Policymakers are key partners in this process as they can orient government programs and donor projects towards more gender-equitable objectives. Yet, how can we make sure that policymakers become interested gender-equity and recognize its importance?

Established in 2006 under the Comprehensive Africa Agriculture Development Programme (CAADP), the Regional Strategic Analysis and Knowledge Support System (ReSAKSS) supports efforts to promote evidence and outcome-based policy planning and implementation as part of the CAADP agenda.

In East and Central Africa, the International Livestock Research Institute (ILRI) and the International Food Policy Research Institute (IFPRI) are implementing ReSAKSS activities. These include regular training workshops targeted on statisticians and economists in the statistics departments of African governments in order to help them better collect and analyse official statistical data and make robust interpretations from them to informing policymakers and other value chain stakeholders.

Read the full article

Challenges for ending global hunger

 

Hungry for answers

by Peter Shelton

Experts outline challenges for ending global hunger during recent policy seminar

Source: David Popham/IFPRI Pictured (lef-right): Rick Leach, Shenggen Fan, and Elizabeth Buckingham - http://www.ifpri.org/sites/default/files/imagecache/prefab_large/addressinghunger_240.jpg
Source: David Popham/IFPRI Pictured (lef-right): Rick Leach, Shenggen Fan, and Elizabeth Buckingham – http://www.ifpri.org/sites/default/files/imagecache/prefab_large/addressinghunger_240.jpg

Ending global hunger and malnutrition is a monumental task. Yet it’s not an impossible one to realize, even in the next 10 to 20 years, provided that the international community builds on previous successes and follows through on forward-looking global commitments to achieve sustainable development.

Two flagship reports highlighted at a recent policy seminar at IFPRI offer strategies to reach this goal: the 2014 Global Hunger Index (GHI), co-published by IFPRI, and The Roadmap to End Global Hunger 2015 Policy Brief, launched by a coalition of 33 humanitarian organizations and advocacy groups.

The authors of the 2014 Global Hunger Index estimate that 805 million people worldwide suffer from hunger while an even larger number—2 billion—suffer from micronutrient malnutrition. Yet these numbers would be greater still if not for ongoing efforts aimed at reducing hunger and malnutrition, by USAID’s Feed the Future program, 1,000 Days, and theScaling Up Nutrition (SUN) initiative, to name a few.

Read the full article: IFPRI

How can farmers manage drought risk ?

Demand for complementary financial and technological tools for managing drought risk

by Ward Patrick S., Spielman David J., Ortega David L., Kumar Neha, Minocha Sumedha
International Food Policy Research Institute (IFPRI)
Weather-related production risks remain one of the most serious constraints to agricultural production in much of the developing world. Financial and technological innovations that mitigate these risks have the potential to greatly benefit farmers in areas prone to such risks.
In this study we examine farmers’ preferences for two distinct tools that allow them to manage drought risk: weather index insurance and a recently released drought-tolerant rice variety. We illustrate how these tools can independently address drought risk and demonstrate the potential for these tools to be combined in a complementary risk management product.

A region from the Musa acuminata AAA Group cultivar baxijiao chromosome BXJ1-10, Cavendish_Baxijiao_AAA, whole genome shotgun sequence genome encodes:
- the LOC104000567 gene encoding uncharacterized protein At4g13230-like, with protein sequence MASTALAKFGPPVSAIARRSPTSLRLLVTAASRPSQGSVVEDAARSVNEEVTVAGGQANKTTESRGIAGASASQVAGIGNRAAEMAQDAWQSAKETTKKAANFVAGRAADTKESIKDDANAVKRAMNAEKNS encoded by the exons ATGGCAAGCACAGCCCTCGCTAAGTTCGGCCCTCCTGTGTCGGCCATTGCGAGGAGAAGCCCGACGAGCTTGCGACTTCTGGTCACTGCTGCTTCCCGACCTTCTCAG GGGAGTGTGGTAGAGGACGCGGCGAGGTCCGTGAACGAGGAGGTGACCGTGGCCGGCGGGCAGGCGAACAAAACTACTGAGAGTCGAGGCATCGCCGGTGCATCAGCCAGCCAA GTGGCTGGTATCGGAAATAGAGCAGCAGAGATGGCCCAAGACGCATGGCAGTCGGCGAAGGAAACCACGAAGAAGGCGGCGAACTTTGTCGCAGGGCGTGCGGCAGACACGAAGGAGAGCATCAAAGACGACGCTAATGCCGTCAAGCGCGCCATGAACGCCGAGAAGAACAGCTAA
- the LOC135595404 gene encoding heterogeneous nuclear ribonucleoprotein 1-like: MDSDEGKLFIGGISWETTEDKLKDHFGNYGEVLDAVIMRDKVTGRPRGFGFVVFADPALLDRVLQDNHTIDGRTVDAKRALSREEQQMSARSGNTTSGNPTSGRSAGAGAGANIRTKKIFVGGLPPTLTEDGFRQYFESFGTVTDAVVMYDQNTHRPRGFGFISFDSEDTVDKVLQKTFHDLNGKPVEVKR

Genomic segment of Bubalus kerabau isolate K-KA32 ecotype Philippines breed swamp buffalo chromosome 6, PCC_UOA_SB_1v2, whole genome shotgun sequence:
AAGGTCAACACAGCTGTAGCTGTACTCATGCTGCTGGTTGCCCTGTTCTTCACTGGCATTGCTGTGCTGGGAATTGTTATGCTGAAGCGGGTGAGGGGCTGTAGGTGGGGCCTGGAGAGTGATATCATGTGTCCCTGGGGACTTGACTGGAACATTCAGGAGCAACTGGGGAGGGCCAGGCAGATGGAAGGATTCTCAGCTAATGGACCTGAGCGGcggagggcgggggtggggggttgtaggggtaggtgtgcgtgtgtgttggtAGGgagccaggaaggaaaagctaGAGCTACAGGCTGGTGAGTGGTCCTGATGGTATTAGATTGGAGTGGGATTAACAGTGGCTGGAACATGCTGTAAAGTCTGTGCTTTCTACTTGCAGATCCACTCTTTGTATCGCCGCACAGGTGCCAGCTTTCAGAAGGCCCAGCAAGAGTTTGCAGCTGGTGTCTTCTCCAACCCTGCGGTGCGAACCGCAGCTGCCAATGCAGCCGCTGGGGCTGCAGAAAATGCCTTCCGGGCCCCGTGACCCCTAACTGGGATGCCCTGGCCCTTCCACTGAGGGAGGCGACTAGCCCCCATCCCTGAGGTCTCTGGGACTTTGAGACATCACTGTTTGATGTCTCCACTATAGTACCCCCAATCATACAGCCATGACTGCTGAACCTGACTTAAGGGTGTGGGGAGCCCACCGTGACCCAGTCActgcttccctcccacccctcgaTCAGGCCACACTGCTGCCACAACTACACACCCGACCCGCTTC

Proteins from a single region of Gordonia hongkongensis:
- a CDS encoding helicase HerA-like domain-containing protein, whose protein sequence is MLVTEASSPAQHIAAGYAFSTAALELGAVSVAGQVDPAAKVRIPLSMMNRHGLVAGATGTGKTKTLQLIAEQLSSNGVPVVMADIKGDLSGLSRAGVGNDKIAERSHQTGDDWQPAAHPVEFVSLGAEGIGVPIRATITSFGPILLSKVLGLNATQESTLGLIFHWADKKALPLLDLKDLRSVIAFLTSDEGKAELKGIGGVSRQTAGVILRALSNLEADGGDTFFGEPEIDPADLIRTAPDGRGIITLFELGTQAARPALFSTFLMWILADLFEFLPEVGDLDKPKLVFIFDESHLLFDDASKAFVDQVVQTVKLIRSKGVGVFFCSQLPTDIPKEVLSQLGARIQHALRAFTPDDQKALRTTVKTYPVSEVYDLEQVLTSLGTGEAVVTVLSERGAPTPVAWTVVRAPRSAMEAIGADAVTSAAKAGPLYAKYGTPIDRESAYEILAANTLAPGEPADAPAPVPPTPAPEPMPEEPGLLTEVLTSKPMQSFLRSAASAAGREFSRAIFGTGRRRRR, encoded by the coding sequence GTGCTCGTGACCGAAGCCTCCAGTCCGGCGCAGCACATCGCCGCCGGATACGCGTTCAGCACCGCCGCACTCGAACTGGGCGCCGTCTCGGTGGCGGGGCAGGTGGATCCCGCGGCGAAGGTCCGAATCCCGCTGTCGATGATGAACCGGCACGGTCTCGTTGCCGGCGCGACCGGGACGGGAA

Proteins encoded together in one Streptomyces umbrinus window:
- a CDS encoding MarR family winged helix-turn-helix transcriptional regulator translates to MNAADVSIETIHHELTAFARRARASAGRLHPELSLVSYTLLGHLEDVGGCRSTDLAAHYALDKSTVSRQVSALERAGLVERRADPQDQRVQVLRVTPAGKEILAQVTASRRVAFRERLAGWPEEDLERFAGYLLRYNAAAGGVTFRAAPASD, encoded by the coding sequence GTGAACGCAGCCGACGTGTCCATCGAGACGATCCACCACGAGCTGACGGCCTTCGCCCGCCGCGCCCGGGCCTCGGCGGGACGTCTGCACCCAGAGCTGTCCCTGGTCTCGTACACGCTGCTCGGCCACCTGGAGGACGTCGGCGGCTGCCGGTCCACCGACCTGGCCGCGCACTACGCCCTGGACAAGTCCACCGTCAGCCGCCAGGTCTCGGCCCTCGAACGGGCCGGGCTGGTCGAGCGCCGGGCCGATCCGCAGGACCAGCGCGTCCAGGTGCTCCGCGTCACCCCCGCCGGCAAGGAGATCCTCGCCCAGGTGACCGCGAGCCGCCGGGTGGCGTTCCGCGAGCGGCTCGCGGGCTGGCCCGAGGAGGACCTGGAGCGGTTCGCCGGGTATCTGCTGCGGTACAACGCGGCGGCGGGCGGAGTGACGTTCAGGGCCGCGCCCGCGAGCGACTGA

Using a discrete choice experiment, we assess farmers’ preferences for these two tools independently and in a bundled package. Findings indicate that farmers are generally unwilling to pay for drought-tolerant rice independent of insurance, largely due to the yield penalty under normal conditions. When bundled with insurance, however, farmers’ valuation of the rice increases. Farmers value insurance on its own, but even more so when bundled with the drought-tolerant rice variety.
The results provide evidence that farmers value the complementarities inherent in a well-calibrated bundle of risk management tools.
See the text: IFPRI

Hunger and malnutrition are not problems exclusive to low income countries

 

The persistent hunger problem in middle income countries

Highlights from the 2014-2015 Global Food Policy Report

Reliable water and nutrition security

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Irrigation in Senegal

How can reliable water access contribute to nutrition security in Africa south of the Sahara?

IFPRI research on water for sustainable development

New technologies for Africa

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This is the first time we have laid out a very clear action plan on what needs to accelerate the pace of the Green Revolution in terms of technologies

Africa: To Bring Green Revolution to Africa, Countries Must Develop New Technologies

 

The blind adoption of solutions from other continents won’t work for Africa

African countries cannot blindly adopt food policy initiatives that spurred the Green Revolution in Asia as a way to promote agricultural development, according to new award-winning findings by researchers at the International Food Policy Research Institute.

Professor Carol B.Thompson, Political Economy, Northern Arizona University, USA The Gates and Rockefeller Foundations propose to increase food production on the African continent, “eliminating hunger for 30-40 million people and sustainably moving - http://www.villagevolunteers.org/wp-content/uploads/2012/05/Farming_Kisia-with-harvesting-green-pepper.jpg
Professor Carol B.Thompson, Political Economy, Northern Arizona University, USA The Gates and Rockefeller Foundations propose to increase food production on the African continent, “eliminating hunger for 30-40 million people and sustainably moving – http://www.villagevolunteers.org/wp-content/uploads/2012/05/Farming_Kisia-with-harvesting-green-pepper.jpg

The research, which focused on Ghana and was originally published in the journal Food Policy, suggests that Africa must instead develop new technologies to improve the output of tree and root crops that are abundant in the region and to reduce the need for manual labor.

During the Green Revolution in the 1960s and 1970s, Asian and Latin American countries experienced a dramatic increase in the production of wheat and other staples by using new varieties and relying more heavily on fertilizer and irrigation. African countries have sought to mimic their success, but the adoption of similar policies failed to increase agricultural output.

“Assuming Africa is an appropriate setting for another Asian-style Green Revolution is misleading and could result in, yet again, a frustrated attempt to attain sustainable agricultural growth,” said IFPRI Senior Research Fellow Alejandro Nin-Pratt, lead author of the study.

Read the full article: allAfrica